1.4. Further, in a reply to RTI application dated 9th March 2021 filed by Anurag Sinha of Jharkhand, the Central Ministry of Health and Family Welfare has stated very clearly that “taking the Covid Vaccines is entirely voluntary and there is no relation whatsoever to provision of government facilities, citizenship, job etc. to the vaccine.”
1.5. In a reply dated 23rd March 2021 to the RTI filed by Mr. Dinesh BhausahebSolanke,RTI number A.60011/06/2020-CVAC, the Ministry of Health and Family Welfare, stated that, “the Covid-19 Vaccine being voluntary, there is no provision for compensation as of now.”
1.6. In a reply to RTI filed by Mr. Tarun, dated 16th April 2021, file number MOHFW/R/E/21/01536, the Ministry of Health and Family Welfare, replied to the first question, “Is Covid Vaccine Voluntary or Mandatory?”, thus: “Vaccination for Covid-19 is Voluntary”. Further when the applicant asked in his subsequent questions, “Can any government or private organization hold our salary or terminate us from Job in case of not taking Covid vaccine?” and “Can government cancel any kind of government facilities such as subsidies, ration and medical facilities in case of not taking covid vaccine?” the reply was, “In view of above reply, these queries do not arise”.
1.7. A perusal of the above RTI replies makes it is clear that the Union of India has made the vaccination drive completely voluntary, to coerce someone to take vaccine is not only contrary to the guidelines of the Union of India but violative of Article 14 and 21 of the Constitution of India.
1.8. There are some crucial provisions of International Covenant on Civil and Political Rights (ICCPR) attracted due to the violations of rights of citizens of those countries which are party to the Covenant and members of United Nations Organization. Adopted and opened for signature, ratification and accession by General Assembly resolution 2200A (XXI) of 16 December 1966 entry into force 23 March 1976, in accordance with Article 49.
The relevant Articles of aforesaid covenant applicable for the present situation of corona pandemic are as under;
Article 6 (1)
Article 6 (1) Every human being has the inherent right to life. This right shall be protected by law. No one shall be arbitrarily deprived of his life.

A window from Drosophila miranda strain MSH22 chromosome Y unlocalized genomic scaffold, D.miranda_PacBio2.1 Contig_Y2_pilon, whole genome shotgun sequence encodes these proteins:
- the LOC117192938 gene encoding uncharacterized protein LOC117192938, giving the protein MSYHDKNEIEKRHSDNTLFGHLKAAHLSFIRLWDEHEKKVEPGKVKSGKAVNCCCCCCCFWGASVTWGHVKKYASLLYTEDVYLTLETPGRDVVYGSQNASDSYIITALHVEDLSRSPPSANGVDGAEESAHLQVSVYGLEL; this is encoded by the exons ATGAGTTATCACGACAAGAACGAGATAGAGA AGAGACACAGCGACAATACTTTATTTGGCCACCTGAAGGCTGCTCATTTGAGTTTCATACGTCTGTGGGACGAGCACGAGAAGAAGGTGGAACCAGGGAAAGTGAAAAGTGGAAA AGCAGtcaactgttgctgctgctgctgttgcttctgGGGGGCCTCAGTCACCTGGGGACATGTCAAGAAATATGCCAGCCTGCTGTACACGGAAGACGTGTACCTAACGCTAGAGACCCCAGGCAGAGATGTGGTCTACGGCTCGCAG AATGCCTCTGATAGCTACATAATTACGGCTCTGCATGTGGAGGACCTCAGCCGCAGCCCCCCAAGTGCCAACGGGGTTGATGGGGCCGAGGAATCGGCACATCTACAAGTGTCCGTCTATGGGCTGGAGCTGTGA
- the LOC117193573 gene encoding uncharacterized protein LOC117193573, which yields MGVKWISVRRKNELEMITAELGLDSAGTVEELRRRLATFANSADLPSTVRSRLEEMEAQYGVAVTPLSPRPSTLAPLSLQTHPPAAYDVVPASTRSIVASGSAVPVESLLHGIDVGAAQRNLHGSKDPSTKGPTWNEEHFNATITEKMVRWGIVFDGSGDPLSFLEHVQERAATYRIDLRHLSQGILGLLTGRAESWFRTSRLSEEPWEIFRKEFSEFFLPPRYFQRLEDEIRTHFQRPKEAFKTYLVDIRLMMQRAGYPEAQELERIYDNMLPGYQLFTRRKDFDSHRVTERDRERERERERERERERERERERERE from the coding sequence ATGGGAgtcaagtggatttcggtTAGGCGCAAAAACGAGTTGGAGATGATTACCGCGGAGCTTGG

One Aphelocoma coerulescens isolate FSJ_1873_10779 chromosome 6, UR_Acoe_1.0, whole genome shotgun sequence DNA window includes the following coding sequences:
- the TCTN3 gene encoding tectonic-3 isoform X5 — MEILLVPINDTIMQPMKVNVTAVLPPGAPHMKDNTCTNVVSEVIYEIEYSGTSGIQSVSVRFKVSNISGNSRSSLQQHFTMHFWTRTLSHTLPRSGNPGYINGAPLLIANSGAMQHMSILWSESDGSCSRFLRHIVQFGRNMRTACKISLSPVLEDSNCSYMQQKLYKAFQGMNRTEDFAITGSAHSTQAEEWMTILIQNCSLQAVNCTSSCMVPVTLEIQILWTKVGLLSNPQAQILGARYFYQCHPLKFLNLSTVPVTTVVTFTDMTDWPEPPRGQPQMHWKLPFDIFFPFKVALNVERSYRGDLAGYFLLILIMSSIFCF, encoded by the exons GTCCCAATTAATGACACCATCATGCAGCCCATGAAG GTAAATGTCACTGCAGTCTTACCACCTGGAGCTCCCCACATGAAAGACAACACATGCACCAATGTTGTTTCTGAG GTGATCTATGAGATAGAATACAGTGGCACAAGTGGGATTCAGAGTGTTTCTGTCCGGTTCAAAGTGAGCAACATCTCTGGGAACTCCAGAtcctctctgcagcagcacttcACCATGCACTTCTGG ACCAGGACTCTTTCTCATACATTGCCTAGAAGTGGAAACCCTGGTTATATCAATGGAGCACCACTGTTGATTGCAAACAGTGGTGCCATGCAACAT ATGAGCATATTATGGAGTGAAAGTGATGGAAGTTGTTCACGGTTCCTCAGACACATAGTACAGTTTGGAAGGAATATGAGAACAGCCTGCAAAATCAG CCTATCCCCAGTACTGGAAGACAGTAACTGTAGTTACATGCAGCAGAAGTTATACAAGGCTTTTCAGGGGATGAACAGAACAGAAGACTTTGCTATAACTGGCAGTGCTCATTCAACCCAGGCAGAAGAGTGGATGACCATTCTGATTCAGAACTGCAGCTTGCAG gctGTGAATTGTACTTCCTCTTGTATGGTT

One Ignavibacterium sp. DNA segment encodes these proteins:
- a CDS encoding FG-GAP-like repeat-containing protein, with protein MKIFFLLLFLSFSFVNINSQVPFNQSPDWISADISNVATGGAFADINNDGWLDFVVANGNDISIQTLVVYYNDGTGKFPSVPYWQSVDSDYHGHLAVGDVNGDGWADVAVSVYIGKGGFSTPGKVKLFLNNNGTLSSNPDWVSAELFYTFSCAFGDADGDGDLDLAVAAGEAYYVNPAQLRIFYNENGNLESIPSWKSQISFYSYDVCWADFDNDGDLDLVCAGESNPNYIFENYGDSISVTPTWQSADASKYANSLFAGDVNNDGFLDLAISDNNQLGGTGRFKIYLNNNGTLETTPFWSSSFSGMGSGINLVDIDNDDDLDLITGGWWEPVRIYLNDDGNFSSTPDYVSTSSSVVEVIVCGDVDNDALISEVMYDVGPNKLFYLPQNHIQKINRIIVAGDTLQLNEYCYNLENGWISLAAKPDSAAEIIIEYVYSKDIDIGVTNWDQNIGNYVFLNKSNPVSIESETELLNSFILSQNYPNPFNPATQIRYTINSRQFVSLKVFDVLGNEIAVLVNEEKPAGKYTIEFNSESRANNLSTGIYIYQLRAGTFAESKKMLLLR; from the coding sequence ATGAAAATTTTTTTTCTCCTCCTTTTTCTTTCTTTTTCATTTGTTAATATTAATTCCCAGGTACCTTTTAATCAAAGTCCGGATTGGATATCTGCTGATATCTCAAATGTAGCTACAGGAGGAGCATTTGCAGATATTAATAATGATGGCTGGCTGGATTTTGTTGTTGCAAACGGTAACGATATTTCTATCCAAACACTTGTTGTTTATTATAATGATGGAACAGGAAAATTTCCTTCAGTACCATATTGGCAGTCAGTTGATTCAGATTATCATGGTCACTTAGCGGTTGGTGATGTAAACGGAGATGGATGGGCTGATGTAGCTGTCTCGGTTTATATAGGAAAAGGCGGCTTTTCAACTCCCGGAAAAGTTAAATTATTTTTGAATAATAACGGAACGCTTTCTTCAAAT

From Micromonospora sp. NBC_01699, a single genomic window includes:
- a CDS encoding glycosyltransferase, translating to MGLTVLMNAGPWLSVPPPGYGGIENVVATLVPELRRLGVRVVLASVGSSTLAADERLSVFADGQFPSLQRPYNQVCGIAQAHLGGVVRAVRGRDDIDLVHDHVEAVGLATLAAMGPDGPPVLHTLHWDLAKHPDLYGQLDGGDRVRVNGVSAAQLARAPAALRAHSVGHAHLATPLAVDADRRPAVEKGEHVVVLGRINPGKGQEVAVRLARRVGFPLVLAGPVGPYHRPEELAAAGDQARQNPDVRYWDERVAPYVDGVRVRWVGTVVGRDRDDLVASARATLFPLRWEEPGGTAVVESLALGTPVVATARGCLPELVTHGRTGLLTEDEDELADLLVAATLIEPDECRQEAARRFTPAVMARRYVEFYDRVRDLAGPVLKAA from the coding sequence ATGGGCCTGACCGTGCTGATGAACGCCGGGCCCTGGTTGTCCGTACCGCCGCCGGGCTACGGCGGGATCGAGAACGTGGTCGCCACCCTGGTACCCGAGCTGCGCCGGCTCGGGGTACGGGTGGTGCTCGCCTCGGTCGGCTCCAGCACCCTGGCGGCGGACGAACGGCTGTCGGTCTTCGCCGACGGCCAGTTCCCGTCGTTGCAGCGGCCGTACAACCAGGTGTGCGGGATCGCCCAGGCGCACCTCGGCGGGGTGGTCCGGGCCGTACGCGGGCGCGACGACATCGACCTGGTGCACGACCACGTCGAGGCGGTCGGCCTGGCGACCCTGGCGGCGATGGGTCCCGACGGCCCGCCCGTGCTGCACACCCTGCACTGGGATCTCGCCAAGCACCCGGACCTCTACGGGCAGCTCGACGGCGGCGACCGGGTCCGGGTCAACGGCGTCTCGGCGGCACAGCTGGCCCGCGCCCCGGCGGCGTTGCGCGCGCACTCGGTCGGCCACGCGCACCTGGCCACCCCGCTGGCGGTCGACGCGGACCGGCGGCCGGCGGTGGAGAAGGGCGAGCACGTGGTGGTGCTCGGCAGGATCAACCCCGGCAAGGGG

“Article 7 No one shall be subjected to torture or to cruel, inhuman or degrading treatment or punishment. In particular, no one shall be subjected without his free consent to medical or scientific experimentation.”
Article 6 (3)
Article 6 (3) When deprivation of life constitutes the crime of genocide, it is understood that nothing in this article shall authorize any State Party to the present Covenant to derogate in any way from any obligation assumed under the provisions of the Convention on the Prevention and Punishment of the Crime of Genocide.
1.9.In Common Cause Vs. Union of India (2018) 5 SCC 1, it is ruled as under;
“169. In the context of health and medical care decisions, a person’s exercise of self-determination and autonomy involves the exercise of his right to decide whether and to what extent he/she is willing to submit himself/herself to medical procedures and treatments, choosing amongst the available alternative treatments or, for that matter, opting for no treatment at all which, as per his or her own understanding, is in consonance with his or her own individual aspirations and values.
Conclusions in seriatim
In view of the aforesaid analysis, we record our conclusions in seriatim:
202.1. A careful and precise perusal of the judgment in Gian Kaur case [Gian Kaur v. State of Punjab, (1996) 2 SCC 648: 1996 SCC (Cri) 374] reflects the right of a dying man to die with dignity when life is ebbing out, and in the case of a terminally-ill patient or a person in PVS, where there is no hope of recovery, accelerating the process of death for reducing the period of suffering constitutes a right to live with dignity.
202.2. The Constitution Bench in Gian Kaur [Gian Kaur v. State of Punjab, (1996) 2 SCC 648 : 1996 SCC (Cri) 374] has not approved the decision in Airedale [Airedale N.H.S. Trust v. Bland, 1993 AC 789 : (1993) 2 WLR 316 : (1993) 1 All ER 821 (CA & HL)] inasmuch as the Court has only made a brief reference to the Airedale case [Airedale N.H.S. Trust v. Bland, 1993 AC 789 : (1993) 2 WLR 316 : (1993) 1 All ER 821 (CA & HL)] .
202.3. It is not the ratio of Gian Kaur [Gian Kaur v. State of Punjab, (1996) 2 SCC 648: 1996 SCC (Cri) 374] that passive euthanasia can be introduced only by legislation.
202.4. The two-Judge Bench in Aruna Shanbaug [Aruna Ramachandra Shanbaug v. Union of India, (2011) 4 SCC 454 : (2011) 2 SCC (Civ) 280 : (2011) 2 SCC (Cri) 294] has erred in holding that this Court in Gian Kaur [Gian Kaur v. State of Punjab, (1996) 2 SCC 648 : 1996 SCC (Cri) 374] has approved the decision in Airedale case [Airedale N.H.S. Trust v. Bland, 1993 AC 789 : (1993) 2 WLR 316 : (1993) 1 All ER 821 (CA & HL)] and that euthanasia could be made lawful only by legislation.
202.5. There is an inherent difference between active euthanasia and passive euthanasia as the former entails a positive affirmative act, while the latter relates to withdrawal of life-support measures or withholding of medical treatment meant for artificially prolonging life.
202.6. In active euthanasia, a specific overt act is done to end the patient’s life whereas in passive euthanasia, something is not done which is necessary for preserving a patient’s life. It is due to this difference that most of the countries across the world have legalised passive euthanasia either by legislation or by judicial interpretation with certain conditions and safeguards.
202.7. Post Aruna Shanbaug [Aruna Ramachandra Shanbaug v. Union of India, (2011) 4 SCC 454 : (2011) 2 SCC (Civ) 280 : (2011) 2 SCC (Cri) 294] , the 241st Report of the Law Commission of India on Passive Euthanasia has also recognised passive euthanasia, but no law has been enacted.